Monday, December 15, 2008

Denounce the SNL skit on Paterson

The criticisms surrounding the "Saturday Night Live" skit on Gov. David Paterson (NY) do not concern the notion of whether or not it is fair game to lampoon a governor. The issue is that the dubious comedy was centered around mocking Paterson's eye movements and issues of blindness in general.
(Satirizing political figures with topical humor can be done without offending classes of people. Witness the same night's opening sketch that ridiculed the vulgarity and egocentric nature of Gov. Rod Blagojevich (Ill.). Here, the sketch did not offend Serbian-Americans.)

Apparently, we need to explain the situation to the writers of "SNL." When you can see, your eyes fixate on objects. Hence, the eyes remain with a fixed gaze upon one thing. When the seeing person shifts his/her attention to another object, the eyes pan to another location.

Now, when a person cannot see, the blind person has lost the connection with fixing eyes upon objects. Thus, the eyes appear to dart about. This is simply how things are for sight-deprived people.

This is not a laughing matter. So, why is it that "Saturday Night Live" needs to step into the gutter and have Fred Armesen mimic this aspect of Gov. Paterson?

Adding insult to the matter, Armisen held a chart upside down. In the sketch performance, the "news anchor" character guided Armesen's arms so that he was facing in the proper direction. Worst of all, a major part of the sketch was after Armesen finished his lines. Armisen blocked the camera view of the "Weekend Update" news-desk. And this poor taste joke was repeated and repeated.

Clearly, foibles of blindness were the focal point of the "humor" in the sketch.

This is sickening. Let's go back to when we were say three, four or five years of age. Remember that our mothers, fathers or schoolteachers told us that it was impolite to make fun of people's disabilities? If this argument itself was insufficient, the older, model adults explained to us that it would hurt the feelings of people with such a disability.

I presume that network censors do not hold the place in networks that they did, say forty years ago. (We do not hear of them as much as we would have in past decades.) But they serve a necessary function. If writers and performers cannot exercise the golden rule and consider the effect of their words upon the potentially offended minority group, then network censors can enforce good manners, good judgment.

Such a skit was cold-hearted on the part of Saturday Night Live. The writers and actors do not know the frustration that sightless people feel, not being able to see for the practical purposes of sight or for the aesthetic purposes (of enjoying physical beauty).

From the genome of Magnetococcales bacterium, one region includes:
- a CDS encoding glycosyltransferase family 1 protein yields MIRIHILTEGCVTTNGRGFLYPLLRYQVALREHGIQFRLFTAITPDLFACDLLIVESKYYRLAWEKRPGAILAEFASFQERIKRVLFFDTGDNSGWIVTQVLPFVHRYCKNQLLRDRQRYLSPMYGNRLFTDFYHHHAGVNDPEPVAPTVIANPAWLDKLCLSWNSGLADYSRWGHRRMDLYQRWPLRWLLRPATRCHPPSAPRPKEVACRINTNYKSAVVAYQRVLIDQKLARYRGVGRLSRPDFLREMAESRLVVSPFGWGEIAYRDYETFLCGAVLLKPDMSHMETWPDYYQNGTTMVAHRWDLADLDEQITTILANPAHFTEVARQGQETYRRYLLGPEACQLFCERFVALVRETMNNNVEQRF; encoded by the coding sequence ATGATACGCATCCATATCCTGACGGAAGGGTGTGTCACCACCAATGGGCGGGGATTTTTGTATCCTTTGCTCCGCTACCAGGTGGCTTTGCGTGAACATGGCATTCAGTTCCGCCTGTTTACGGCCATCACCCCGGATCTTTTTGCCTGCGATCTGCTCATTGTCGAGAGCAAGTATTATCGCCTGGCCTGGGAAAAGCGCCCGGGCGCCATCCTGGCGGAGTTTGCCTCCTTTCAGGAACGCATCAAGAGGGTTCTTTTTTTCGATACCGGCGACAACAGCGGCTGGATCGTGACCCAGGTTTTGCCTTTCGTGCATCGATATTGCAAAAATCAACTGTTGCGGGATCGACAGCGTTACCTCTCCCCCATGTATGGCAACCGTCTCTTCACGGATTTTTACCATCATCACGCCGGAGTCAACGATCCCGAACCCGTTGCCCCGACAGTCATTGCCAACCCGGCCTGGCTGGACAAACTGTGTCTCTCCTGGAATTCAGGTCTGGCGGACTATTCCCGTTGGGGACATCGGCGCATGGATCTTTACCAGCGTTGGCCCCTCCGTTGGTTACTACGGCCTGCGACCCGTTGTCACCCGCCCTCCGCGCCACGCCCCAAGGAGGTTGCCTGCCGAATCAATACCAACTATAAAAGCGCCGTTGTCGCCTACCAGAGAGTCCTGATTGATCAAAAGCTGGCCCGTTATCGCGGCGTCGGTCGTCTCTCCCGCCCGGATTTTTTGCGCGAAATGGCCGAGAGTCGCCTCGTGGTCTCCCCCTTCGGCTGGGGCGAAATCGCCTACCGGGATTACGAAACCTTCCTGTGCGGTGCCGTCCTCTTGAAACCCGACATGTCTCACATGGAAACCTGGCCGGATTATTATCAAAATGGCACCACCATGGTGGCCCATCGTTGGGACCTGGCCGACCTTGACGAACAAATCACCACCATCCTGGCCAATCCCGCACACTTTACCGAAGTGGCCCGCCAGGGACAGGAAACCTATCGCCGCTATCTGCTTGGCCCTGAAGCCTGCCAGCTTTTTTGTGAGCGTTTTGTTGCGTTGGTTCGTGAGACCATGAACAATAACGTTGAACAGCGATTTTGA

Alas, this is not too surprising. The casting department of Saturday Night Live has not given us a representative cross-section of the diversity of society. The cast is heavily male, nearly entirely white. To my recollection, they have never had a regular member that is of Asian background. Generally, the number of African-Americans on the cast has been a token number. The fact that SNL has felt it necessary to resort to using Armisen in blackface to play President-elect Barack Obama is reflective of their negligence to have a greater number of African-American actors.

Comment too should be made on the quality of the roles that African-American cast members are given on the show. To be sure, there are inane roles given to European-American performers, but overwhelmingly the nature of the role that the typical African-American cast member is the role of the buffoon, a role perpetuating the tradition of black American as a supposedly clownish character, by her/his very nature.

Lastly, we should note that lately the show has ridiculed the gay orientation of Rep. Barney Frank. Armisen (hmm, how is that he is all of the most offensive roles??? hmmmm) a couple of weeks ago, playing Frank, told actors playing Detroit Big 3 auto executives that American cars should be "more gay." Yes, the latest offense, in the matter of Armisen/Paterson sketch, follows a defiant Seth Myers response to outcry over SNL's treatment of Frank. When faced with criticism that the sketches were insensitive toward Frank in a gay perspective, Myers replied that he would not be cowed to criticism.

We should remember not only that free speech allows us to offend anyone to any degree we wish. We should exercise self-restraint against offensive free speech, not because we are afraid of any governmental power, but because we are concerned with the feelings of potentially offended people.

Please join me in writing a protest letter to the National Broadcasting Corporation (NBC).
Here is the contact information for NBC:
Mr. Jeff Zucker, President
NBC Entertainment
30 Rockefeller Plaza
New York, NY 10112
(818) 840-4444

Click here to E-Mail NBC.

The NBC website.

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